Freedom of religion

01.19.04

France is maybe the most prominent example in the media these days on total idiocy about the concept of freedom of religion… but there are other, smaller-scale examples closer to home.

Today’s Gazette had two stories. One was about a zoning dispute for a mosque in DDO:

Many prayers have been said at 241 Anselme-Lavigne Blvd. in the 15 years the building has had a religious function, but for the current Muslim occupants, the D.D.O. address is proving to be more of a curse than a blessing.

The Canadian Islamic Centre Al-Jamieh bought the property in December 2001 and has been fighting the borough for the right to stay ever since.

The dispute became public in fall 2002 when the borough changed the site’s zoning from residential to institutional, with the aim of moving out the mosque and putting in a day care.

Meanwhile, a group of Orthodox Jews is battling their condo association for the right to build succahs on their balconies:

Several religious organizations will side with five families as they argue that a condo rule barring them from putting huts on their balconies for about a week each year to celebrate a fall religious festival contravenes the Charter of Rights.

The case is considered one of the most significant in the court’s winter session because the outcome could determine whether private contracts can override the charter and human-rights legislation.

These two cases are quite different, of course. The first is yet another example of cities using every iota of red tape and zoning regulation at their disposal to prevent religious centres or houses of worship. I haven’t heard too many large-scale protests against churches, but a synagogue in Outremont is in an ongoing battle to expand, and the mosque in question in DDO used to be a conservative synagogue, which also went through its share of problems with the city. It seems people can only tolerate freedom of religion as long as religions other than their own are being practiced privately in a home, not publicly.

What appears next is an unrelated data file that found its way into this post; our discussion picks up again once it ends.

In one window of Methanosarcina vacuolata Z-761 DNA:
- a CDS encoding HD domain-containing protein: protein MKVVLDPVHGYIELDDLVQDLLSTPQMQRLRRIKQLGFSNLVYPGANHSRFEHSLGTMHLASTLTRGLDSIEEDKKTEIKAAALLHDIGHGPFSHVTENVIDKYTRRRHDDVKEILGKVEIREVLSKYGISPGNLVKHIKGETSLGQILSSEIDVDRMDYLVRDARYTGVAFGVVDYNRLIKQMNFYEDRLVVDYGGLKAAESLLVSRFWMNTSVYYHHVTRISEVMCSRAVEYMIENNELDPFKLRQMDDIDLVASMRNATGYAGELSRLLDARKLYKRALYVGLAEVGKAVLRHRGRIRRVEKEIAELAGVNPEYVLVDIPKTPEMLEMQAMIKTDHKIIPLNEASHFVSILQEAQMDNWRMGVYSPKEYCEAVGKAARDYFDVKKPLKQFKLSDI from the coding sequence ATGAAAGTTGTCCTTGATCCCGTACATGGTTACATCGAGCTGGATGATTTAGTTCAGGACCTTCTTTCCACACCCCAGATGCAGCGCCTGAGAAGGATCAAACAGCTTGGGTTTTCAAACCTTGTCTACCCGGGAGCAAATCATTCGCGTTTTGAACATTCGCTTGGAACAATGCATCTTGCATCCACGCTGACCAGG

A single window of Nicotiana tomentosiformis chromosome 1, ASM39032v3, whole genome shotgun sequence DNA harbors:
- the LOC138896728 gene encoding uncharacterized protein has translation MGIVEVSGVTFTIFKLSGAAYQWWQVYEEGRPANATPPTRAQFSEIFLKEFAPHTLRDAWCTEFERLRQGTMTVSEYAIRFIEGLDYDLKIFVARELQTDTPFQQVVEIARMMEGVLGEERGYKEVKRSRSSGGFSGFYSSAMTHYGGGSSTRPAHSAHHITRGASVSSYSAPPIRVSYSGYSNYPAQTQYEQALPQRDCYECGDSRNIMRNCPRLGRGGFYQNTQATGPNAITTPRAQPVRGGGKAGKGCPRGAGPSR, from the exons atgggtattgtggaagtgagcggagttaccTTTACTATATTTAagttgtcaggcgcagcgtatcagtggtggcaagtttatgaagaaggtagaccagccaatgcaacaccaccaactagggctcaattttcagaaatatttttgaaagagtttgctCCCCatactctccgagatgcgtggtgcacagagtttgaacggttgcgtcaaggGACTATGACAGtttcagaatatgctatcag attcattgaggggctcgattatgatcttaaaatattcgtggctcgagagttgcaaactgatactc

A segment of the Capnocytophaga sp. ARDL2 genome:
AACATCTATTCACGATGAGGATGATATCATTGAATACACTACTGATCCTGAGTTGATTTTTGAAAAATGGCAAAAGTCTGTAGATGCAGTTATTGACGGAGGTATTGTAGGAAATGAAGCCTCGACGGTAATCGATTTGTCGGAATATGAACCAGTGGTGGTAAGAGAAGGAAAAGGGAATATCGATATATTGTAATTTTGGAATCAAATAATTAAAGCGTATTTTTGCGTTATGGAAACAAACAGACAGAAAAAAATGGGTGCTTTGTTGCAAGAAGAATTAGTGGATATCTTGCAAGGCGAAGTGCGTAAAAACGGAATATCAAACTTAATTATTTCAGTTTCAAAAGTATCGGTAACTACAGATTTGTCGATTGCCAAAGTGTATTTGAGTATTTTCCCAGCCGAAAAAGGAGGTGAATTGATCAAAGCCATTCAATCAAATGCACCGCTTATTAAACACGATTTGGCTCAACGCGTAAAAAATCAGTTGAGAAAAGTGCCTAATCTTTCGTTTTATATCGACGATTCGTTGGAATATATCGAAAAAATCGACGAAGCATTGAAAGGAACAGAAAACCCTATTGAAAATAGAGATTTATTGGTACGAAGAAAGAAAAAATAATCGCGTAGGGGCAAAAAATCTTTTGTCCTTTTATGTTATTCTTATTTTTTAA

In the second case, I suppose a condo association should be allowed to have by-laws for certain things. But personal politics and petty squabbles usually play more of a role in those condo meeting votes than common sense. On the one hand, a communal succah for the building seems reasonable. But on the other hand, I’m willing to bet that the opposition to the balcony succahs has more to do with childish power jockeying than with any real concerns. Again back to Outremont, the worst case of this that I can recollect recently was a group of citizens lobbying to prevent the large Orthodox Jewish community in the area from putting up an eruv – a small, basically invisible wire that would encircle the area, allowing the religious inside it to “carry” things like baby strollers on the Sabbath. It wouldn’t have harmed anyone. In fact, there’s an eruv in Dollard but I only know about it by having been told. Nobody would notice. And yet, petty squabbles.

The concept of freedom of religion is an interesting one. It guarantees people the right to practice their religious beliefs without harassment. And it also guarantees freedom from religion to those who don’t wish to participate. That means no school prayers in public schools, no forced public worship of any kind, and basically that the government butts out. But it also means that if people want to wear symbols of faith or observe rituals, they should be free to do so, as long as they don’t compel anyone else to. If a Jewish child wants to bring Passover lunches to school for eight days every year, nobody should force him to eat bread. If a Muslim girl wants to wear a hijab to school, nobody should force her not to… assuming that nobody forced her to wear it in the first place, of course.

But how far does the public responsibility extend to ensure that people can practice their religion? Is a city obliged to rezone land to allow houses of worship to be built? Is a condo association obliged to allow succahs? What if I claimed that my own religion required me to play loud music at 2am every night and dance around in tap shoes. Would a landlord be denied the right to evict me for disturbing the neighbours?

The tricky thing about religion is that there’s no clear-cut line between legitimate, recognized religions and fringe ones. Who’s to say that a small group with 20 followers is any less entitled to the protection of the Charter of Rights than a religion with millions of adherents? What about different ideas on how a religion ought to be observed? If a Reform rabbi testified that a succah wasn’t really needed, but an Orthodox rabbi disagreed, who does the judge have to listen to? And how far is the public required to go to be accommodating? Rezoning land to build a mosque is one thing, but is a public place required to actually build and provide the prayer facilities, as student groups in some universities are claiming?